West Point: Level: 5.3 below full pool. Temp: Upper 60s to low 70s. Clarity: Clear.
Bass: Good, reports guide Keith Hudson. “The shallow bite remains good now, and it will improve even more, especially if we get some rain and continued cooler temps. Baits such as unweighted flukes, Senkos, buzzbaits and Rebel Pop-Rs are catching bass. Try to fish these baits in or near cover or around schools of shallow baitfish. Fish the open water in the pockets with a Whopper Plopper, a KVD 1.5 crankbait or an Alabama Rig. Also, it doesn’t hurt to have a jig handy to pitch around any wood cover. A jig won’t produce a lot of bites, but it’s a good way to catch a bigger fish. By the end of the month—especially if it cools off quickly— the big schools of spots mixed with hybrids, white bass and stripers can be caught on jigging spoons and drop-shot rigs on deeper offshore structures.”
Linesides: Good. Guide Keith Hudson reports, “The downline bite with shad or bass shiners has improved as the water has cooled off. Freelining a live bait will also work at times. Most of the fish seem to be holding 20 to 30 feet deep when they are not schooling on the surface, and they are still moving around a good bit. Expect the topwater fishing to continue to improve and be the best very early and very late or on overcast or rainy days as the water cools. Gulls and loons usually show up in November, which makes it easier to pinpoint schooling stripers. A popping-cork rig has been working on schooling 1- to 3-lb. fish with an occasional bigger one mixed in. A 3/8- or 1/2-oz. white Rooster Tail, a chrome C.C. Spoon and a number of other small shad imitators have also been producing. As the water cools, a bucktail jig becomes very effective, as well. The mouths of most creeks south of the 109 bridge and the edges of flats near the dam have been holding fish. Trolling with mid-depth crankbaits and Alabama Rigs has also been producing some linesides in these same areas.”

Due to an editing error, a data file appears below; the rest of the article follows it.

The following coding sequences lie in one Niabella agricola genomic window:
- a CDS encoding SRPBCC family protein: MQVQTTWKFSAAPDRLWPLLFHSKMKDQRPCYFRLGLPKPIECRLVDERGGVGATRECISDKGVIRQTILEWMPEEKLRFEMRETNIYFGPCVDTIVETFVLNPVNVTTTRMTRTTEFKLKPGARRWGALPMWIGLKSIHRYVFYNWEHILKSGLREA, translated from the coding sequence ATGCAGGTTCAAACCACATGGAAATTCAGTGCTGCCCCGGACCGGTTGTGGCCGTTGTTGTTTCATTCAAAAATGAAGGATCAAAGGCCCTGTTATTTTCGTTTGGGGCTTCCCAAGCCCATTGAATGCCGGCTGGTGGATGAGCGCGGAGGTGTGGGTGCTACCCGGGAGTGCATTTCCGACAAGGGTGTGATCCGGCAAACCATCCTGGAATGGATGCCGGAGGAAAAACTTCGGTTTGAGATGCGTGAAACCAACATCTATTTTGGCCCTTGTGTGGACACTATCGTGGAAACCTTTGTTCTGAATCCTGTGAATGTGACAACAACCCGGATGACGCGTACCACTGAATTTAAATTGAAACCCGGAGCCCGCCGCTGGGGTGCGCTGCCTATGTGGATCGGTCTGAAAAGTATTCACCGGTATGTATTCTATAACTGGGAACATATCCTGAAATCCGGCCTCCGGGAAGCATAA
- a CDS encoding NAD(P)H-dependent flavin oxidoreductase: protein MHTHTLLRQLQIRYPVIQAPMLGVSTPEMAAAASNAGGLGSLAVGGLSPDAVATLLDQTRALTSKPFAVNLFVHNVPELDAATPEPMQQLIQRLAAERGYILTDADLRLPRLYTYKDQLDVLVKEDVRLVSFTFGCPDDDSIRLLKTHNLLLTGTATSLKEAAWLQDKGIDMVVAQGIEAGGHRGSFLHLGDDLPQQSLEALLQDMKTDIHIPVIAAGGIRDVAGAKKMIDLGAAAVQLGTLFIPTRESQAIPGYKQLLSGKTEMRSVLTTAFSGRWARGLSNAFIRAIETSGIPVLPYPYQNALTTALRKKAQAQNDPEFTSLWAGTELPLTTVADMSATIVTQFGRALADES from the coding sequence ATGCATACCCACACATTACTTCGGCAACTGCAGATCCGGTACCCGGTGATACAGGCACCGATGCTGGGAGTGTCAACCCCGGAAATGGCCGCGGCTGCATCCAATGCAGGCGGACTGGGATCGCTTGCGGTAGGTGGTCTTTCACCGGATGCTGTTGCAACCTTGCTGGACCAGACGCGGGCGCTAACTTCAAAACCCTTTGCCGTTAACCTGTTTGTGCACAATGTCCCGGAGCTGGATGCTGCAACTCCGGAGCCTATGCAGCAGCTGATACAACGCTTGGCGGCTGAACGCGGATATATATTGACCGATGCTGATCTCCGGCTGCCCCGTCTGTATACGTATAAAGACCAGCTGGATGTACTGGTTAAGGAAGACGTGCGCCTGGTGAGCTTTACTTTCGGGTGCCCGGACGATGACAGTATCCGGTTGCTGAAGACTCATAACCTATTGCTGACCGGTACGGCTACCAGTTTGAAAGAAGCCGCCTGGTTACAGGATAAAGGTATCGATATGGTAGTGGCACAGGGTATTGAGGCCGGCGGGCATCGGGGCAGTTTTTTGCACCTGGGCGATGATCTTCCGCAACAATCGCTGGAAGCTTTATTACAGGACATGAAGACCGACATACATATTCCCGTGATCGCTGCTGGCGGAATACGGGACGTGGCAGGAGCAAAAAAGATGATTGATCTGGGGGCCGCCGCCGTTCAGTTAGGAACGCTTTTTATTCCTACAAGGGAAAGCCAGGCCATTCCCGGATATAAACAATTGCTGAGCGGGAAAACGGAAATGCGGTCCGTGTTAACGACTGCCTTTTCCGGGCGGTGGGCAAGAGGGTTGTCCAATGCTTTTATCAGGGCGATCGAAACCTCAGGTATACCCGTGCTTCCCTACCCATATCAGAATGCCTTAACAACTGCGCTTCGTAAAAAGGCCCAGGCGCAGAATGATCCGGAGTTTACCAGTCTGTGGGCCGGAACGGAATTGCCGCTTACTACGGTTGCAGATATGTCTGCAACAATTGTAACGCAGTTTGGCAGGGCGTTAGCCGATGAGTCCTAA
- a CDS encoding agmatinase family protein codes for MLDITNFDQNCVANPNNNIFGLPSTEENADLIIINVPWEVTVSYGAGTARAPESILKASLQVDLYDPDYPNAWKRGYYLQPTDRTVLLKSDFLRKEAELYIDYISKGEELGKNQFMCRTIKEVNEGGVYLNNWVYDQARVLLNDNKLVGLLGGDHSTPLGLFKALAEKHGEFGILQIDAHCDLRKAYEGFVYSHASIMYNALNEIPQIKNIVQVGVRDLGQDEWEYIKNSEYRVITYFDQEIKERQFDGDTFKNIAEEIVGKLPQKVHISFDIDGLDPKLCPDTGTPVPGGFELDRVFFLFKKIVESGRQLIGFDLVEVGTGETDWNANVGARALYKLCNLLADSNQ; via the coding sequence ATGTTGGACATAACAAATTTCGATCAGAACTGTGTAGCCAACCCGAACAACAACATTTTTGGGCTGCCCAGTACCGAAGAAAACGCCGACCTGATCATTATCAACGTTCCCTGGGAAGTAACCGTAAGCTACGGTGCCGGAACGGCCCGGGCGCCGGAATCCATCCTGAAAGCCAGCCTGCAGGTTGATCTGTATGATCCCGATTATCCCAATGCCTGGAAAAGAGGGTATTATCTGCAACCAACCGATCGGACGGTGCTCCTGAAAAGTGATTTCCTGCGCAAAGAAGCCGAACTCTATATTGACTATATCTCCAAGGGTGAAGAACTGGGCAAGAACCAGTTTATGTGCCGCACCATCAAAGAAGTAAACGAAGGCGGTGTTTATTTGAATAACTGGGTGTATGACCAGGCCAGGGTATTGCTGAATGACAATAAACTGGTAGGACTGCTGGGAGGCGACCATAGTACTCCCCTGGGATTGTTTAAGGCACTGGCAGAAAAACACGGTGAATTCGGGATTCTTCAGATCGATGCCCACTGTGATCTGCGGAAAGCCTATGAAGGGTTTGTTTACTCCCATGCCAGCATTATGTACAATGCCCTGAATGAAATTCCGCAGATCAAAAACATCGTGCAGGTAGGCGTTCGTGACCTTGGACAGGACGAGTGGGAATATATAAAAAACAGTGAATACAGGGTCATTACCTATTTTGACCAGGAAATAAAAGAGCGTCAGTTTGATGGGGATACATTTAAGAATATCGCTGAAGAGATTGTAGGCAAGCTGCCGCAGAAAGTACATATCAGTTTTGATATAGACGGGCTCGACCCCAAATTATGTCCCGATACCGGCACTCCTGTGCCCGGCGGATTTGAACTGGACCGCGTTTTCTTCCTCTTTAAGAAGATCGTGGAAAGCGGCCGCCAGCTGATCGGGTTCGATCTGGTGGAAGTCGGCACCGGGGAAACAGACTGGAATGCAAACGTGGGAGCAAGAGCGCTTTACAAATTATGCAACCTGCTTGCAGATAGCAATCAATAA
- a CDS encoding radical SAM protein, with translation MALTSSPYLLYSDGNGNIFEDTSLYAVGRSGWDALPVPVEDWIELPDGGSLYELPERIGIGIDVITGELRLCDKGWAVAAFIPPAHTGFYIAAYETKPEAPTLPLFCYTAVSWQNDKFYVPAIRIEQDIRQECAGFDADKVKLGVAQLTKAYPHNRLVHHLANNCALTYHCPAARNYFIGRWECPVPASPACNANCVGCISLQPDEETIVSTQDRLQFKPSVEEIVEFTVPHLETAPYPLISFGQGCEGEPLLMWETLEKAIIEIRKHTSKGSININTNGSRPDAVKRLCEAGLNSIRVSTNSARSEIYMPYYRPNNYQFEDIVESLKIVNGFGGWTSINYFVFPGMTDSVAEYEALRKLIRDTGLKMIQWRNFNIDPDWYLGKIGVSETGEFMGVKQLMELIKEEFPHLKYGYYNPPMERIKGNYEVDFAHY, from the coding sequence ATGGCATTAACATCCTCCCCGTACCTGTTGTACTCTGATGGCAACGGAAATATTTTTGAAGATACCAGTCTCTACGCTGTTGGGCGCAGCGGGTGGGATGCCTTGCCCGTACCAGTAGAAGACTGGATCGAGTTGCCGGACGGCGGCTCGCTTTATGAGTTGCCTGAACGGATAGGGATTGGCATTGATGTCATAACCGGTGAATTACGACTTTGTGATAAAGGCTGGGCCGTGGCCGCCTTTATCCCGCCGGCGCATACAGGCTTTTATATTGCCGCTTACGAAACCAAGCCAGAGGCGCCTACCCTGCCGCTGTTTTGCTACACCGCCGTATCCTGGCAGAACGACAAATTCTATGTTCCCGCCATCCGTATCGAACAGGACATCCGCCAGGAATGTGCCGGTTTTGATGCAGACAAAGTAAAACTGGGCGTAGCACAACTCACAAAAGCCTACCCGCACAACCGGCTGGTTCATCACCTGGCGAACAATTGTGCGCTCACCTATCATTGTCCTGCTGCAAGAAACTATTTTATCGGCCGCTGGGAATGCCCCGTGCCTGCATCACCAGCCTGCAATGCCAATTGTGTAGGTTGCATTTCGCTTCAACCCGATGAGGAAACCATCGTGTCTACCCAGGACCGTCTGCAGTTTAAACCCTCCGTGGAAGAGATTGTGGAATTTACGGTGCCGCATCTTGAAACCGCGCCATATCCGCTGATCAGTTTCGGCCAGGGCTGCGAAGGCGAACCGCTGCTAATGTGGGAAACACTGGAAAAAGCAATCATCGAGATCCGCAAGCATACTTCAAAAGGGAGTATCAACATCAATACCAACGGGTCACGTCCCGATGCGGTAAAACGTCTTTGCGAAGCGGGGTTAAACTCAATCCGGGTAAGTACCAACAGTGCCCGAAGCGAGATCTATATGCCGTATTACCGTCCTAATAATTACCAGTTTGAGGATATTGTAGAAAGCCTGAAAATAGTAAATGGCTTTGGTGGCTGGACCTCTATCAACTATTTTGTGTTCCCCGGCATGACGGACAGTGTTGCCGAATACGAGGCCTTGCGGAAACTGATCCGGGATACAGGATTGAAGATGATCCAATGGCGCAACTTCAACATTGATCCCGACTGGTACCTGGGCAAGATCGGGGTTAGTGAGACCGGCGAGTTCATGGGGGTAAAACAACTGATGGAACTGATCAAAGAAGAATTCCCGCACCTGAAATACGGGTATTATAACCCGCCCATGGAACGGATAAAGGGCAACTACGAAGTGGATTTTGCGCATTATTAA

Crappie: Good. “Try fishing the smallest minnows you can find or a 1/16-oz. or smaller jig around bridge pilings, brushpiles and blowdowns in 6 to 15 feet of water,” said guide Keith Hudson. “Concentrate on trees and brush that are close to the old creek channels. Pitching or shooting docks with small tube jigs or feather jigs around or under the docks is also a very good technique during fall. As usual, crappie seem to love shade and cover. Cooler temps and some rain should improve the fishing even more. Yellow Jacket, Wolf and Whitewater creeks are still producing good strings of crappie.”